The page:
I have enclosed my resume for your consideration, highlighting my qualifications and achievements. I would love to have the chance to speak to you to provide you an opportunity to determine how my skills and experience can provide the most value to your firm.

Thank you for your time. I am looking forward to a more in-depth discussion with you soon.

[Your Signature]

[Your Name]

 

 

When to Send A Letter of Interest

While you should send a cover letter with every resume, it can sometimes be difficult to know when to send a letter of interest. Here are some basic rules to follow when choosing between a cover letter and letter of interest:

  • If you’re sending out a resume for an advertised open position, always send a cover letter. The only exception is if the company specifically says not to do so.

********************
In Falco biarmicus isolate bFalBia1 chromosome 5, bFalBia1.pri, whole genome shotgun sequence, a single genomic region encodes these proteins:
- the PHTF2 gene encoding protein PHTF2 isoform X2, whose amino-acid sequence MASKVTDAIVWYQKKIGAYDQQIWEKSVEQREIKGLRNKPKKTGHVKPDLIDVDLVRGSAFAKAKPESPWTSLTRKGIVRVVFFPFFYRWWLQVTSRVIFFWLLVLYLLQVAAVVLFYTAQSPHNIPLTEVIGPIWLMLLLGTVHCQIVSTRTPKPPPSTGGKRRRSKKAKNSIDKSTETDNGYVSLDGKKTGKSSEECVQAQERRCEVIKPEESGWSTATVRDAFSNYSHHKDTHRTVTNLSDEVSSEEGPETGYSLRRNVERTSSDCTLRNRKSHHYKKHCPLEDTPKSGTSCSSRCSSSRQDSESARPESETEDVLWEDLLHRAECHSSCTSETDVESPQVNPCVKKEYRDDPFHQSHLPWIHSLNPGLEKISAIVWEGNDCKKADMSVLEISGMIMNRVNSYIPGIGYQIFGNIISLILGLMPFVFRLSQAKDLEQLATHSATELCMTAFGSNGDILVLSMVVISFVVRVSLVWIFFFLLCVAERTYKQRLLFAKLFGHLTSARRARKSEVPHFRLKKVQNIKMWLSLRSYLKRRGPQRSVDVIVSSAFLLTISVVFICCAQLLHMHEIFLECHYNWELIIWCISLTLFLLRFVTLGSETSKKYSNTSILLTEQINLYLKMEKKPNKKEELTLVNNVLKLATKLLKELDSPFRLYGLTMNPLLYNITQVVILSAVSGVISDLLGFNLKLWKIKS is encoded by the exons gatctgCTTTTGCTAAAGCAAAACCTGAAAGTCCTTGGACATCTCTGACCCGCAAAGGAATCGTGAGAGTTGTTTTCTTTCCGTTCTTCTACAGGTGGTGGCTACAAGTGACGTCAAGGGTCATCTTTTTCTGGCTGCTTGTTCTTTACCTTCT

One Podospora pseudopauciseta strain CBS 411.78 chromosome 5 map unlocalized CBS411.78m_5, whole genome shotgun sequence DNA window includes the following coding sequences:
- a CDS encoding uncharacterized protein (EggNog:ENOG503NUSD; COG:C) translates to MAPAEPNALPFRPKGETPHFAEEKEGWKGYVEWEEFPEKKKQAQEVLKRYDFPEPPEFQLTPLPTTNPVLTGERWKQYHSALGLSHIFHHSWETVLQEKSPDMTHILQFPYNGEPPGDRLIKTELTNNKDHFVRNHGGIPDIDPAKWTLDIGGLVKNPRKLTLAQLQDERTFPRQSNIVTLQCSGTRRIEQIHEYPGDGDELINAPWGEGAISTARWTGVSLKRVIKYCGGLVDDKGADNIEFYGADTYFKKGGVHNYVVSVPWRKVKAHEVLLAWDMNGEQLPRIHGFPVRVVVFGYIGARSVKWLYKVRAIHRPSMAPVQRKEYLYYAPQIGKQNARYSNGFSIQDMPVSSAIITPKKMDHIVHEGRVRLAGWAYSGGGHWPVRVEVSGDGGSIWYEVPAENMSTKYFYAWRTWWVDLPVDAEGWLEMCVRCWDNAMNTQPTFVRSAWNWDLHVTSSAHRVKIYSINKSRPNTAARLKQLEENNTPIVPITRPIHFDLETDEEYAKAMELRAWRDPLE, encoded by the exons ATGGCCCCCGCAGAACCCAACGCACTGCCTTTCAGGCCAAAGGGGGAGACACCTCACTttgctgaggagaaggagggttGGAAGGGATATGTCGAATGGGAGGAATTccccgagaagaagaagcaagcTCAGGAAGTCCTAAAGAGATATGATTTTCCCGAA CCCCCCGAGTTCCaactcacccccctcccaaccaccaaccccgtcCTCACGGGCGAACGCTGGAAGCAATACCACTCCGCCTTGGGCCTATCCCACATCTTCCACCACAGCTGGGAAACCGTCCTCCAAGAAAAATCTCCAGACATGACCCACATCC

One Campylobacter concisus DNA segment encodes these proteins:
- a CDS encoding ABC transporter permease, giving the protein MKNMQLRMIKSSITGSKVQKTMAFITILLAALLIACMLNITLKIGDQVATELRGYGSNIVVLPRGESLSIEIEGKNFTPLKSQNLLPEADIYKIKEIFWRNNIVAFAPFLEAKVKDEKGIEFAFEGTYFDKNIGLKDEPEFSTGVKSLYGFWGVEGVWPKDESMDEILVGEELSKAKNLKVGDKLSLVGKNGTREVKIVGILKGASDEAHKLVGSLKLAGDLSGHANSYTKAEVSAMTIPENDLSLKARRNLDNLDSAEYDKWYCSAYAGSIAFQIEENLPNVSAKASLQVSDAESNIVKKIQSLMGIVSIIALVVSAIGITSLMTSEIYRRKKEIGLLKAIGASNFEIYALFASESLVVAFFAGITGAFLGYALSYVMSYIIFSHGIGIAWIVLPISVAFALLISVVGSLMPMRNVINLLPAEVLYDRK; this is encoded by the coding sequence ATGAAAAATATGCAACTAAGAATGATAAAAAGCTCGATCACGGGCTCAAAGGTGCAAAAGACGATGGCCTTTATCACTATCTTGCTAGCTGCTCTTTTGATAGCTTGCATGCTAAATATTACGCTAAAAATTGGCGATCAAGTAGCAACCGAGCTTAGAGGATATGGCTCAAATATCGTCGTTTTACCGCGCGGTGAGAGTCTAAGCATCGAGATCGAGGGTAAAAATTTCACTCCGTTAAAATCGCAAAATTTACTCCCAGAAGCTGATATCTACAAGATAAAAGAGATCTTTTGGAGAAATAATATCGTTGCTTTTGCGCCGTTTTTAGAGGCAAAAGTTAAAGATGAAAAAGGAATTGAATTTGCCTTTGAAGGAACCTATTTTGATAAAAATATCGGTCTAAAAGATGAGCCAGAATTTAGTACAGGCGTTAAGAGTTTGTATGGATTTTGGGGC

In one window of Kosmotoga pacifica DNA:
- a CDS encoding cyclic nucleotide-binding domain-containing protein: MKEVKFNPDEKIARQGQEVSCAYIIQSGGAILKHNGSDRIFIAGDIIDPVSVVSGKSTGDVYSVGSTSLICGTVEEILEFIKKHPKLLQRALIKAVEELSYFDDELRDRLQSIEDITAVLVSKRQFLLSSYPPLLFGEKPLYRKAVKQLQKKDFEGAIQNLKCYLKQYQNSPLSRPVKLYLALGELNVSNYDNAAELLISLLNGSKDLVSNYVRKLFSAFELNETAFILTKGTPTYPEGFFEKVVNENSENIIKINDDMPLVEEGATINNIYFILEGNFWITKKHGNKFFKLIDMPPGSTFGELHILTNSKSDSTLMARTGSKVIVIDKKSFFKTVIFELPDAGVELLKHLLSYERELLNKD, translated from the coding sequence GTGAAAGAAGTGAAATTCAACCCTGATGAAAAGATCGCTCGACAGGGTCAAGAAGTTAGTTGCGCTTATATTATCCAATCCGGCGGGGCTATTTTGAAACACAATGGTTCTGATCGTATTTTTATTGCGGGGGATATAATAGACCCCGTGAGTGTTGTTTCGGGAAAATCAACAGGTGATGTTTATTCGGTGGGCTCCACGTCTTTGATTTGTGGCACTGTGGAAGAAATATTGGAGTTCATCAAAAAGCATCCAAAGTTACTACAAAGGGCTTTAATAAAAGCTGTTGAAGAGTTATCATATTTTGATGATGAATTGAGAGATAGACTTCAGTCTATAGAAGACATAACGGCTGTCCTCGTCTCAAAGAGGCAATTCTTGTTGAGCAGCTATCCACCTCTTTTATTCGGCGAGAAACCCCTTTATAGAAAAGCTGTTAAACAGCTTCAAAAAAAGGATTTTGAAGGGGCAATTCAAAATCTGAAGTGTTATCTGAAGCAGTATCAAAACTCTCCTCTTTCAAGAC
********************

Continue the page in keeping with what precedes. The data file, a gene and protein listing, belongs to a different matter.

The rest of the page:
• When you’re sending a resume to a company that hasn’t advertised an open position, send a letter of interest as well.
  • Send a letter of interest whenever you’re exploring potential opportunities. Choose a cover letter for submissions for specific job openings.

 

Cover letter and letter of interest 2

 

In short, you use a letter of interest to learn about job openings and get your name in front of the right decision-makers. As such, it can be a great tool to locate the job you need, even when there are no advertised positions in your field. Most important, hiring managers often appreciate the initiative displayed by job-seekers who proactively search for job prospects even before the positions are available.